Wednesday, October 27, 2021

An Interesting Disparity


Guest Post by Eric Peters

Volvo has just announced it will recall about a half-million cars because of the safety threat suggested by the death of a single person, the result of a defective airbag. This is not a criticism of Volvo. It is a means of criticizing the adamant refusal of the drug-pushers to recall their far-more-dangerous products.

Hardly a day goes by without a credible report of someone who was pushed to take the drugs – styled “vaccines,” even though they do not vaccinate against anything but merely (supposedly) reduce the severity of the symptoms of the sickness supposedly being “vaccinated” against  – suffering what is styled an “adverse event.”

These include death and disabling problems that end life.

Imagine a car company describing the death of someone by defective air bag an “adverse event.” Imagine the hue and cry hat would ensue if a car company deliberately downplayed or even hid its knowledge of such an “adverse event.”

Of course, this doesn’t happen with cars – because the government dislikes them.

It wants to find a reason to get them off the road and to get people to dislike (or at least, be wary of) cars.

For this reason, the least little risk is always cause for “action,” as it is usually framed. Think of the “action” that resulted when a handful of careless drivers backed over a child in the driveway. All new cars were quickly required to be made with back-up cameras.

But when a child – when children – die or are horribly crippled by the drugs the government wants pushed, it’s no problem. Right now, the government is champing at the bit to force more kids – even babies – to have drugs pushed into their bodies.

It’s interesting, isn’t it?

As this writer has suggested in previous columns, if the standards applied to cars – by people, themselves (forget about the government) – were applied to the drugs being pushed, the “market” for these drugs would collapse faster than a 47 story steel framed building not hit by airplanes or weakened by a jet fuel fire. As regards cars, all it takes is people hearing that a given make/model’s engine burns oil excessively to cause most of them to not buy it. Anything actually dangerous calls out an army of Johnny Cochrans, their money-grubbing jihad boosted by the hymnal praise of “consumer” advocates and invariably strengthened by threats of  . . . government “action.”

Hence the Volvo recall – before the government took “action.”

There is only reverse “action” when it comes to these drugs being pushed – as far as the government goes, at least.

But there is growing pushback – by the people who are the object of all this pushing. Who – in spite of the interesting silence about all the “adverse events” (including more than 17,000 permanent adverse events recorded by VAERS, the Vaccine Adverse Events Reporting System) emanating from the usually “concerned” quarters – are expressing their concern.

A large number of people who work for Southwest Airlines walked off the job or threatened to and thereby crippled the operations of Southwest Airlines. The conglomerate press tried hard to suppress this, attributing the mass cancellation of flights to “bad weather” – which miraculously did not affect any of the other drug-pushing airlines. The truth could not be suppressed entirely however – especially when the protestors took to the streets and publicly made it clear why the flights had to be cancelled.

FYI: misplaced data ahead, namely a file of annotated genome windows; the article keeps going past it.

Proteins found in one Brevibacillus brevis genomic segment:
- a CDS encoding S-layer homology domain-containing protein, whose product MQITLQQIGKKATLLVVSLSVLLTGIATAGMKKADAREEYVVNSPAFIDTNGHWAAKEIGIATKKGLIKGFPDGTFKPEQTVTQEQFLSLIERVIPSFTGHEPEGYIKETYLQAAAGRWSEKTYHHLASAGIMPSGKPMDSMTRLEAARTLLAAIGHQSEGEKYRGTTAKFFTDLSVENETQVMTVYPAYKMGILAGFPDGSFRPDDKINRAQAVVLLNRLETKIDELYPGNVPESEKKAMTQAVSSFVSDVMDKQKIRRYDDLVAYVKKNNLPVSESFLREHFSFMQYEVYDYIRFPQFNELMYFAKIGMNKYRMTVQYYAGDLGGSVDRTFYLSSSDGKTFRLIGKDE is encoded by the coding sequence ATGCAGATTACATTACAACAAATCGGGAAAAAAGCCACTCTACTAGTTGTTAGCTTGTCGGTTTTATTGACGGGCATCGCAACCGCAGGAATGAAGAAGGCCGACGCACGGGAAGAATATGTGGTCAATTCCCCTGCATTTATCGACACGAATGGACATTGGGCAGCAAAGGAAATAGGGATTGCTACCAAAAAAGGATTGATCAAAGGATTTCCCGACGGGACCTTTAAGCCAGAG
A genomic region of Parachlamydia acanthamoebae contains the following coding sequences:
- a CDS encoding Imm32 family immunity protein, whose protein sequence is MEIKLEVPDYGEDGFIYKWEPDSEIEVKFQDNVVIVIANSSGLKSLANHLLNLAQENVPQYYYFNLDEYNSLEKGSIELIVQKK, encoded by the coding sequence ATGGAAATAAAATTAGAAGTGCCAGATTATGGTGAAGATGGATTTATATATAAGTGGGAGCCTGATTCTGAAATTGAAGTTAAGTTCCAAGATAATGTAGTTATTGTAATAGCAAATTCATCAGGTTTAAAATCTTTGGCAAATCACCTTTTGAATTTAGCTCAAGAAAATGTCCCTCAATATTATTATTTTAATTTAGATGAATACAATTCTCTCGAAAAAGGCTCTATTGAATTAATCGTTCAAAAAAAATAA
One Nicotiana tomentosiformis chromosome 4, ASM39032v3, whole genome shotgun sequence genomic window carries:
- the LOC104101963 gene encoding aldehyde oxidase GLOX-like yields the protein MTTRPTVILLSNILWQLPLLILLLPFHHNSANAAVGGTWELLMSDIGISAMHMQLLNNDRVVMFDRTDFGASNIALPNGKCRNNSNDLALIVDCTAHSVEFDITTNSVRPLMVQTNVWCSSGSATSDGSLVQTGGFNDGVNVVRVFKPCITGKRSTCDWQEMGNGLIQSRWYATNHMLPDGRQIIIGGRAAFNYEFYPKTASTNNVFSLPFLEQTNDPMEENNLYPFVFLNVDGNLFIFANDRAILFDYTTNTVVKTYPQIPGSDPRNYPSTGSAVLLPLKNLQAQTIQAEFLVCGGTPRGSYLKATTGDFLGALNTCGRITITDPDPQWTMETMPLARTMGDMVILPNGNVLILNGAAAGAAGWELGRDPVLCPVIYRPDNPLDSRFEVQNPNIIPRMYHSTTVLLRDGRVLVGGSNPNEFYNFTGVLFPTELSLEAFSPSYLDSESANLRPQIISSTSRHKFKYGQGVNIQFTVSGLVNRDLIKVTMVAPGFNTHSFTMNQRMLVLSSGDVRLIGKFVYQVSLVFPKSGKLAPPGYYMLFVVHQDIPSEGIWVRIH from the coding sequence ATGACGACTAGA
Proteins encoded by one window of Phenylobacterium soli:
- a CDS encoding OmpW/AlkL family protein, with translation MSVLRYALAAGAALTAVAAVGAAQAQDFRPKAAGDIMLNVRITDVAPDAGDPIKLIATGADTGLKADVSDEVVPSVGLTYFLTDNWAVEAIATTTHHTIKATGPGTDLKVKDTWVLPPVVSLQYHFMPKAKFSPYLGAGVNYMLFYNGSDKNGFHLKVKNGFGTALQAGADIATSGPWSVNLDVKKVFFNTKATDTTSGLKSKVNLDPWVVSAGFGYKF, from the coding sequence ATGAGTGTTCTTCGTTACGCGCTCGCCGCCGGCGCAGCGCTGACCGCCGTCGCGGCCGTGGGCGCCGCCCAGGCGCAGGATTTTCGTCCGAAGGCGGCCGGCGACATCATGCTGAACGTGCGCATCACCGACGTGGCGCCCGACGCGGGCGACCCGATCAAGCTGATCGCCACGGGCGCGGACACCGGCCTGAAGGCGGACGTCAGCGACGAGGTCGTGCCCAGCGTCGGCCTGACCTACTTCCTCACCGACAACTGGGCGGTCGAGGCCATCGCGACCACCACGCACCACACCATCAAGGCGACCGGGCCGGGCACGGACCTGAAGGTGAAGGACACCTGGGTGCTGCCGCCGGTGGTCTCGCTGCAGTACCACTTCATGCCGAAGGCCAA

Southwest’s management stopped pushing the drugs.

The CEO of Delta airlines has pushed back against the pushers, too – stating that his airline will likewise not push drugs on its employees. An interesting aspect of this development is a report making the rounds that a Delta flight out of LAX had to make an emergency landing because its pilot died in the left seat – after having rolled up his sleeve. If this is true, it would explain a lot.

The people who knew that captain know what happened. That sort of thing can’t be shut up, even if it not reported. Faced with the inexplicable death of a previously just-fine colleague, the dead man’s colleagues might just ruminate that his demise was in fact explicable. And they do not wish to share his fate. No job is worth dying for.

Even if it’s a multi-million-dollar job, as a professional athlete.

The once-shocking jock, Howard Stern – who has become The Man’s poodle and for that reason is no longer edgy or even funny – tried to publicly shame Brooklyn Nets guard Kyrie Irving for pushing back against the pushers, calling him the country’s “top idiot.” But Irving knows – and knows about – other professional athletes, including Atlanta Hawks point guard Brandon Goodwin. Who was a healthy young man – until he succumbed to the pressure being applied by the drug pushers. He developed blood clots – a recurrent theme – that ended his season, probably his career and maybe his life.

No amount of abuse from a tired old man such as Stern is going to get a healthy young man like Irving to ignore what he knows – even if it costs him a million dollars.

And now – the latest – it’s percolating up that 750 GE employees are pushing back against the pushers.

Because it’s now a matter of life and death.

This is not the previously usual infringement of rights – or filching of our pockets. It is a mortal threat and that tends to motivate people, especially the more people become aware of the fact.

The drug pushers worked hard to exaggerate the threat of the ‘Rona – and attributed practically every death they could to it, including most recently the death of a cancer-riddled 84-year-old ColinPowell. Which is like saying the Titanic sank because one of the rats in the hold scurried from port to starboard and unbalanced it.

It worked – because people do fear death. But that works the other way ’round, too. Especially once people figure out that – this time – the threat is real and aimed directly at them.